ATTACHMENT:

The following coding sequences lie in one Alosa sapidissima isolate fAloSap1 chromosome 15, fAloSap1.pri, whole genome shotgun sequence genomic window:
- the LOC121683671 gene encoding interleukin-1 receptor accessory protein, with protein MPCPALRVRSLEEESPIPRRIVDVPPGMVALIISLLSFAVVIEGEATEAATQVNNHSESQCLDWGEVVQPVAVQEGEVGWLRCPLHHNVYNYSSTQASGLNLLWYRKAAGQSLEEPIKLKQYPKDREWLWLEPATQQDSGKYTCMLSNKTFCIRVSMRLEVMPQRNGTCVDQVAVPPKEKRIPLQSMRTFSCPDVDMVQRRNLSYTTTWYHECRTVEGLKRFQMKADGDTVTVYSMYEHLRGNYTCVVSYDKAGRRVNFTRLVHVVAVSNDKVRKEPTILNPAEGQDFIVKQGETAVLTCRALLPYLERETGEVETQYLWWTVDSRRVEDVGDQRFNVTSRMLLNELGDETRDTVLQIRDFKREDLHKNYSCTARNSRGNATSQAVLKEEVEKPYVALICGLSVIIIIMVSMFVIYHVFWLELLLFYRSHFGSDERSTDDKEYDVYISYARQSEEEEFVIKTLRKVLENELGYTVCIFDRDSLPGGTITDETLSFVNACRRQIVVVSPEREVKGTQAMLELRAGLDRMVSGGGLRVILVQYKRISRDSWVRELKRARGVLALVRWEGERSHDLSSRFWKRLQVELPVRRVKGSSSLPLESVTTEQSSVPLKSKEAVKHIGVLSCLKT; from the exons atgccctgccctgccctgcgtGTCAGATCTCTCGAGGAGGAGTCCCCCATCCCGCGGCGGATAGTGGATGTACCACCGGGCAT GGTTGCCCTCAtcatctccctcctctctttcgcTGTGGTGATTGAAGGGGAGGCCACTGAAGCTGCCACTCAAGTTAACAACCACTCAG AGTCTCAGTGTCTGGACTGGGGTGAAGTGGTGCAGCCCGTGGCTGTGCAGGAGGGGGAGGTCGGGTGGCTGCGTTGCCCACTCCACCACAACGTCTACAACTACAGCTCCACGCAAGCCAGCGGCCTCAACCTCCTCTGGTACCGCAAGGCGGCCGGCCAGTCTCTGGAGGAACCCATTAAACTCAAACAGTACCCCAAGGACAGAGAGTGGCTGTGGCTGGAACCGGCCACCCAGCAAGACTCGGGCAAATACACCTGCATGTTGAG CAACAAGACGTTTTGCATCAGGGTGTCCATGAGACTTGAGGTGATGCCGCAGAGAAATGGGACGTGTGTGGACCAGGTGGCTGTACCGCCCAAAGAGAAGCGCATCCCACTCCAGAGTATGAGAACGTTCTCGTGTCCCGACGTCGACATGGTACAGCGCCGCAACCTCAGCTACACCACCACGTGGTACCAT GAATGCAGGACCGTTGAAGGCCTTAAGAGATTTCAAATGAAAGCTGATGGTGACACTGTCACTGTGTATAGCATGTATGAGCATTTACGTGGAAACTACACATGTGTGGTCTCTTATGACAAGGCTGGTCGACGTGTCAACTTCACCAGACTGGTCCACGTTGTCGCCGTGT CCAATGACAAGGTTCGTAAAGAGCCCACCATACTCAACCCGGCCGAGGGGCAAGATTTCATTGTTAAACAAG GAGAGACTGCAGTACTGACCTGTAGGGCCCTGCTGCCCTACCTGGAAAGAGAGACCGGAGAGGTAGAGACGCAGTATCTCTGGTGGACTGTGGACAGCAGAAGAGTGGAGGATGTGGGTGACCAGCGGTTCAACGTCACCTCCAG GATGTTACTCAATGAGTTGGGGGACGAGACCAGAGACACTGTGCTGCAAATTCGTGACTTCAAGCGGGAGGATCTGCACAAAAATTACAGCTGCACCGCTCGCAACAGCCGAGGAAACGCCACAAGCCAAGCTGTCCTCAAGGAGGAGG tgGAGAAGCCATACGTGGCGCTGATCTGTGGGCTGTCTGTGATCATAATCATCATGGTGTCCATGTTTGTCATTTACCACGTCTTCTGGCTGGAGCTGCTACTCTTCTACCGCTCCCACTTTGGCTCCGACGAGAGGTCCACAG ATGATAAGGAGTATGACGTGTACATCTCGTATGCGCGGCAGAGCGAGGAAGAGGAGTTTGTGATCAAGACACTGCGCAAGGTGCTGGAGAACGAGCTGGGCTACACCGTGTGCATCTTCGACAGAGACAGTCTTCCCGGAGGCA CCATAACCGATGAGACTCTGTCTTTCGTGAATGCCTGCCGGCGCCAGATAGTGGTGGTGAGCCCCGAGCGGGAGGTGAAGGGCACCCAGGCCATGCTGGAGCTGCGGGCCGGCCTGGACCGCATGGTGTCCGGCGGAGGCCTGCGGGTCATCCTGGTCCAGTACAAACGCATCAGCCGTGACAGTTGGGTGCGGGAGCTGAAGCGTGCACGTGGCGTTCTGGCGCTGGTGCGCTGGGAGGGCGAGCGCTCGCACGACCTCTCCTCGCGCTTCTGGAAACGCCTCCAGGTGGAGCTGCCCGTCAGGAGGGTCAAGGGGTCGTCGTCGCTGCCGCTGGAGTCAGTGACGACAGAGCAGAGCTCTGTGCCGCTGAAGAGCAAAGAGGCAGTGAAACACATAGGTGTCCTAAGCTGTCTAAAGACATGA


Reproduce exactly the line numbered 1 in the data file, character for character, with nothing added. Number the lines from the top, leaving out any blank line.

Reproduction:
The following coding sequences lie in one Alosa sapidissima isolate fAloSap1 chromosome 15, fAloSap1.pri, whole genome shotgun sequence genomic window: